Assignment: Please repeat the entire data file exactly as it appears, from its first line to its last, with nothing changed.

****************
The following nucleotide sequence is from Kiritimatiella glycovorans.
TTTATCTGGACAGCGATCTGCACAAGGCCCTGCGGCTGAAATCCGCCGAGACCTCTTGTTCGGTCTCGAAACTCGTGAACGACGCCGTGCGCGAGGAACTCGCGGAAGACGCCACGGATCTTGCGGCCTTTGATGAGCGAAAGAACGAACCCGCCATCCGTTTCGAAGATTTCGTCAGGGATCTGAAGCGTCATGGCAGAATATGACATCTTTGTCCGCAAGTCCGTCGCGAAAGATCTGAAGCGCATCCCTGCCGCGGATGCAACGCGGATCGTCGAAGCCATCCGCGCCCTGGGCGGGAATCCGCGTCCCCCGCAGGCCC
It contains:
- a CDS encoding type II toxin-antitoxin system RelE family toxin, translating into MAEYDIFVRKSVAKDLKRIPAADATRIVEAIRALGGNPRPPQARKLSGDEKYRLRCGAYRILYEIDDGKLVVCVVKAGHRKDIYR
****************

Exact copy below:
The following nucleotide sequence is from Kiritimatiella glycovorans.
TTTATCTGGACAGCGATCTGCACAAGGCCCTGCGGCTGAAATCCGCCGAGACCTCTTGTTCGGTCTCGAAACTCGTGAACGACGCCGTGCGCGAGGAACTCGCGGAAGACGCCACGGATCTTGCGGCCTTTGATGAGCGAAAGAACGAACCCGCCATCCGTTTCGAAGATTTCGTCAGGGATCTGAAGCGTCATGGCAGAATATGACATCTTTGTCCGCAAGTCCGTCGCGAAAGATCTGAAGCGCATCCCTGCCGCGGATGCAACGCGGATCGTCGAAGCCATCCGCGCCCTGGGCGGGAATCCGCGTCCCCCGCAGGCCC
It contains:
- a CDS encoding type II toxin-antitoxin system RelE family toxin, translating into MAEYDIFVRKSVAKDLKRIPAADATRIVEAIRALGGNPRPPQARKLSGDEKYRLRCGAYRILYEIDDGKLVVCVVKAGHRKDIYR